Mara Toman, Deaf Think Positive Assistant Program Director, said that most people don’t understand that there is a vast difference between deaf and hearing cultures.

Kijana, who asked to keep his anonymity, said that programs that were made with hearing people in mind frustrated him.

“I tried to learn about the 12-steps but I didn’t get it … so I was in and out, in and out,” he said.

Communication and emotional expression are both very important to treatment. Someone who is deaf has different ways of doing both.

“With oral you just miss, miss, miss,” said Toman, “It goes through the ears, but we’re through the eyes.”

Jennifer Macioce, Director of Day Treatment & Deaf Services at Milestone Centers, Inc., explained an encounter one of her clients had with her primary care doctor. She didn’t have an interpreter with her but her doctor felt that she understood what she needed to because he wrote everything down for her.

In reality she ended up bringing the instructions to Macioce to translate. It was written in big paragraphs that she couldn’t understand.

Since ASL and English don’t directly translate situations like this happen often.

Group therapy is another big issue that addicts who are deaf have to overcome. While it is a staple in addiction treatment it’s a difficult thing for someone who is deaf to partake in.

Mary-Alice Olson, a Licensed Clinical Social Worker who is specialized in working with Deaf, explained the problem with group therapy, “A deaf person may be the only Deaf person in the group at the time.”

If that is the case, an interpreter is going to be needed. By the time an interpreter signs what someone in the group says and is ready to speak the response, the conversation will most likely have moved on, making it very difficult for the deaf person to participate.

Lack of Aftercare Leading to Relapse

deaf_treatment_3Eveleen Cunningham a licensed alcohol and substance abuse counselor, who has been in recovery for over 30 years, said that there is a high rate of relapse with deaf individuals because they don’t have the same access to treatment and aftercare.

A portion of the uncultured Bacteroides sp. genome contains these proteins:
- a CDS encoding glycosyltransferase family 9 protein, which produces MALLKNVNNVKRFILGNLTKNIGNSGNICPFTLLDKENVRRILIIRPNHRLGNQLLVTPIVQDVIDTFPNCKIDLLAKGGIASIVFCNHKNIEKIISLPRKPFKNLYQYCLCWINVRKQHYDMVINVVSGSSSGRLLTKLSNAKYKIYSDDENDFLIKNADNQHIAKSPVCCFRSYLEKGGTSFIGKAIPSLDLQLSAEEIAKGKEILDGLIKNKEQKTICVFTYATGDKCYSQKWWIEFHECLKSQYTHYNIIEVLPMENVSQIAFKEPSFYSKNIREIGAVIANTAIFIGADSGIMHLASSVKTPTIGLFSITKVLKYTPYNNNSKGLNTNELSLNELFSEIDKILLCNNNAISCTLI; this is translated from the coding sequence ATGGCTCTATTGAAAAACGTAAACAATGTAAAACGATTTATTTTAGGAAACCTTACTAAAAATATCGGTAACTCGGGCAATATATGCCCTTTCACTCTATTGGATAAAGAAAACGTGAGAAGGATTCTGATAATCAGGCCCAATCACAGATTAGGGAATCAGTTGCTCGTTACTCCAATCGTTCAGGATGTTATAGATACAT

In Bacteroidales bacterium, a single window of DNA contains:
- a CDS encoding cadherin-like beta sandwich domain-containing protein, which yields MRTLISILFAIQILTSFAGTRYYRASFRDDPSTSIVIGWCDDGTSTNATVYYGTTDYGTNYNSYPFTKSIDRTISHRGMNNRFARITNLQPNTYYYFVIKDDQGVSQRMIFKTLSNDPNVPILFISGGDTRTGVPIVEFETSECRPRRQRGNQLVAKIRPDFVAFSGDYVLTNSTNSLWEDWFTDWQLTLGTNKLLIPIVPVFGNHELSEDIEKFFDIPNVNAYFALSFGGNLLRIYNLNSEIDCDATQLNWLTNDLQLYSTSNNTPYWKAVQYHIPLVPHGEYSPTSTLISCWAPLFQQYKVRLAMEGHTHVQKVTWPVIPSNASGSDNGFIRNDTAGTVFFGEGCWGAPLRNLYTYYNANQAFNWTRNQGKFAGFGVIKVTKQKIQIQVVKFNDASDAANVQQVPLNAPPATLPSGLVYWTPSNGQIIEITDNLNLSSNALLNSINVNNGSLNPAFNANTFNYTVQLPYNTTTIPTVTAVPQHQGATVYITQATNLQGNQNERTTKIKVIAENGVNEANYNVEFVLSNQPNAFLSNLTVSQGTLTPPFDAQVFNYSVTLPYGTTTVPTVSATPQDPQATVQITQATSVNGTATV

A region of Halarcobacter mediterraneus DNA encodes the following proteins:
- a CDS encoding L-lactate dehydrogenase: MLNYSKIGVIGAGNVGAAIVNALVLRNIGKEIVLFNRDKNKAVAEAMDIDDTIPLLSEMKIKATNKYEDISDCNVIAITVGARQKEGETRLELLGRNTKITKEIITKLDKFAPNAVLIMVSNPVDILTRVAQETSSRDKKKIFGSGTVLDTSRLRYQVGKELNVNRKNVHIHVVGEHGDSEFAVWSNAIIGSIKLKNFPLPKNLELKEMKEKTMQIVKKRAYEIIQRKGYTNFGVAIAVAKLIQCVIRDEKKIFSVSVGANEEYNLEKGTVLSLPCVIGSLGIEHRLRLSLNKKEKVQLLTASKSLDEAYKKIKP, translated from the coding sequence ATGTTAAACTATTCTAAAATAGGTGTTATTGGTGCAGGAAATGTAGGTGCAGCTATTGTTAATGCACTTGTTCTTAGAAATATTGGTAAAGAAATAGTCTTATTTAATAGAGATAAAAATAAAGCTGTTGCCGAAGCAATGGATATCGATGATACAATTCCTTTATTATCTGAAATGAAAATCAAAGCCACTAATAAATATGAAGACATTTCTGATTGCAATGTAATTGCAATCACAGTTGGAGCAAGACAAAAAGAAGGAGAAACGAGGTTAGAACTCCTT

After care is vital to someone staying in recovery, it gives then a support system and people to call on when he or she feels like using.

Gretchen Hoffer, LPC is a counselor in the Pittsburgh who specializes in substance abuse and therapy for the deaf and hard of hearing said, “After they complete residential treatment, they go to individual therapy only once a week … It’s simply not enough.”

Christina explains this more thoroughly, “The problem is that, the deaf addicts need more than treatment. After treatment we are suggested that we go to a 12-step program and most 12-step programs are not interpreted … We are very limited but there is hope, and we must not give up.”

Working on Solutions

There are a mountain of problems when it come to a deaf addict getting the help he or shedeaf_treatment_2 needs, but there are some people and organizations that have ideas and are trying to make it easier.

Cunningham said, “(Massachusetts) Governor (Charlie) Baker has funded a lot for Opioid treatment and addiction recovery, but nothing specifically for deaf individuals that would be available around the clock … We need funding, we need treatment options that focus on the continuum of services for substance abuse, including 12-step programs adapted for deaf individuals so they can understand and access it.”

In the 2015 fiscal year Massachusetts Commission for the Deaf and Hard of Hearing provided 6,389 hours of interpreting in response to 3, 427 requests.

To put that in perspective, 30 days in rehab equates to 720 hours including the time spend sleeping and 60 days in rehab equates to 1440.

While that means there were a lot of unanswered requests, Massachusetts Commission for the Deaf and Hard of Hearing is doing what it can to help.

It can be difficult to find treatment facilities that are accessible to deaf addicts, but there are some that specialize in helping those that are looking for treatment.

Deaf Think Positive is a nonprofit that is, according to them, 1 of around 10 centers nationwide that has addiction treatment for the deaf and blind, and it’s one of the only ones that has deaf counselors.

Deaf off Drugs and Alcohol can help find resources for people who are deaf or Hard of Hearing find a treatment center and get the most out of its program.

Hoffer believes that one of the best ways to help solve this problem is to have 4 or 5 beds set aside in a hearing facility and hire staff who can sign and understand the culture.

This would give the deaf addicts a small group so they can participate in group therapy and curb the cost of hiring interpreters for each deaf individual that needs treatment.